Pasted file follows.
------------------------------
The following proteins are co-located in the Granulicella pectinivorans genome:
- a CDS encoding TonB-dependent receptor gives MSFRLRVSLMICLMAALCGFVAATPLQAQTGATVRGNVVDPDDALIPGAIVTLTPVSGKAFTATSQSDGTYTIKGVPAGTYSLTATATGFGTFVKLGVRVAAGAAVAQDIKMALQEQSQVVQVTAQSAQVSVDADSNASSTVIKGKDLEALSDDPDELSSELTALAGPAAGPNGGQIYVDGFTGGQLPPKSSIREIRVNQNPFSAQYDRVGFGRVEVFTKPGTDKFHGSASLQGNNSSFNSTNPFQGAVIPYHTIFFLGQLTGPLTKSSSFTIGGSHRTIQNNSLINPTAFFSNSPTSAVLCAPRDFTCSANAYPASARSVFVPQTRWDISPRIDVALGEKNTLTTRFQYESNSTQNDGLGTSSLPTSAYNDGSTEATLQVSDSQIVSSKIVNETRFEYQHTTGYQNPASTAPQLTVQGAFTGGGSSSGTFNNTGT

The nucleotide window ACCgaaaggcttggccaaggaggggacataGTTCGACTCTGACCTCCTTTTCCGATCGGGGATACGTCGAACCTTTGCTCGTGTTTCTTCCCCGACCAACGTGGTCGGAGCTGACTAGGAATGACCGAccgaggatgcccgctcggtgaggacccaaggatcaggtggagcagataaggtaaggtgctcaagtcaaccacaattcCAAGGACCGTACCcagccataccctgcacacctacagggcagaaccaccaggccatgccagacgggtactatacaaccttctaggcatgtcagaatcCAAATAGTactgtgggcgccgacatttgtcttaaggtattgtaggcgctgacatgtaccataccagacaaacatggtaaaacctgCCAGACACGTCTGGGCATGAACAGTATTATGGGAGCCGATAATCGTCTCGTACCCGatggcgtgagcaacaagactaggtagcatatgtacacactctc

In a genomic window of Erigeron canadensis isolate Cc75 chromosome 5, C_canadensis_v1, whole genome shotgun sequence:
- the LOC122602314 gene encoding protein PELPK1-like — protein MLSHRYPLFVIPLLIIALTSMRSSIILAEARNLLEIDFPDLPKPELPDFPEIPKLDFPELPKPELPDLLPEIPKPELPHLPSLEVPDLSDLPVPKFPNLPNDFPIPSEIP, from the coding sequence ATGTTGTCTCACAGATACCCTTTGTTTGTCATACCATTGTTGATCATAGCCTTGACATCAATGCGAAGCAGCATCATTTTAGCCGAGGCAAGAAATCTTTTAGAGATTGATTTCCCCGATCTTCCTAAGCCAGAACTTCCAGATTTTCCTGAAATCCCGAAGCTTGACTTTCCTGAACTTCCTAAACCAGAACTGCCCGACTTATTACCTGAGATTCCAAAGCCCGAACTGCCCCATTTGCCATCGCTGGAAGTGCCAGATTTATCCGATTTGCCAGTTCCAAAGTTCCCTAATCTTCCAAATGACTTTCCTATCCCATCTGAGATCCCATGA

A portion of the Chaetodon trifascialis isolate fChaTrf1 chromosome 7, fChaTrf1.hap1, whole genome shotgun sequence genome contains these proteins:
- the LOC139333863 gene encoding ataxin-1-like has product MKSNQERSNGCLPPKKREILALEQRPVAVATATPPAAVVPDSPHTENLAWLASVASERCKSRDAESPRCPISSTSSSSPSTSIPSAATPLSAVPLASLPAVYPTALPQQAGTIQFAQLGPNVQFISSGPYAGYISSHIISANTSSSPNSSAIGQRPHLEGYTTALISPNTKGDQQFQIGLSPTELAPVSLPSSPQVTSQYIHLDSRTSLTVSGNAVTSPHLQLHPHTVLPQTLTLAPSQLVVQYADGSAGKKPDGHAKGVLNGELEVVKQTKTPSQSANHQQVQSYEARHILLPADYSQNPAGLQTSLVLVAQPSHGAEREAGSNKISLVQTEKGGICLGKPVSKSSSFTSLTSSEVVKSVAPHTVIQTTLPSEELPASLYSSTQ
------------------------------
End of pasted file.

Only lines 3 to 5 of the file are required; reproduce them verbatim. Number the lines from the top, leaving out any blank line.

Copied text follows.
The nucleotide window ACCgaaaggcttggccaaggaggggacataGTTCGACTCTGACCTCCTTTTCCGATCGGGGATACGTCGAACCTTTGCTCGTGTTTCTTCCCCGACCAACGTGGTCGGAGCTGACTAGGAATGACCGAccgaggatgcccgctcggtgaggacccaaggatcaggtggagcagataaggtaaggtgctcaagtcaaccacaattcCAAGGACCGTACCcagccataccctgcacacctacagggcagaaccaccaggccatgccagacgggtactatacaaccttctaggcatgtcagaatcCAAATAGTactgtgggcgccgacatttgtcttaaggtattgtaggcgctgacatgtaccataccagacaaacatggtaaaacctgCCAGACACGTCTGGGCATGAACAGTATTATGGGAGCCGATAATCGTCTCGTACCCGatggcgtgagcaacaagactaggtagcatatgtacacactctc

In a genomic window of Erigeron canadensis isolate Cc75 chromosome 5, C_canadensis_v1, whole genome shotgun sequence:
- the LOC122602314 gene encoding protein PELPK1-like — protein MLSHRYPLFVIPLLIIALTSMRSSIILAEARNLLEIDFPDLPKPELPDFPEIPKLDFPELPKPELPDLLPEIPKPELPHLPSLEVPDLSDLPVPKFPNLPNDFPIPSEIP, from the coding sequence ATGTTGTCTCACAGATACCCTTTGTTTGTCATACCATTGTTGATCATAGCCTTGACATCAATGCGAAGCAGCATCATTTTAGCCGAGGCAAGAAATCTTTTAGAGATTGATTTCCCCGATCTTCCTAAGCCAGAACTTCCAGATTTTCCTGAAATCCCGAAGCTTGACTTTCCTGAACTTCCTAAACCAGAACTGCCCGACTTATTACCTGAGATTCCAAAGCCCGAACTGCCCCATTTGCCATCGCTGGAAGTGCCAGATTTATCCGATTTGCCAGTTCCAAAGTTCCCTAATCTTCCAAATGACTTTCCTATCCCATCTGAGATCCCATGA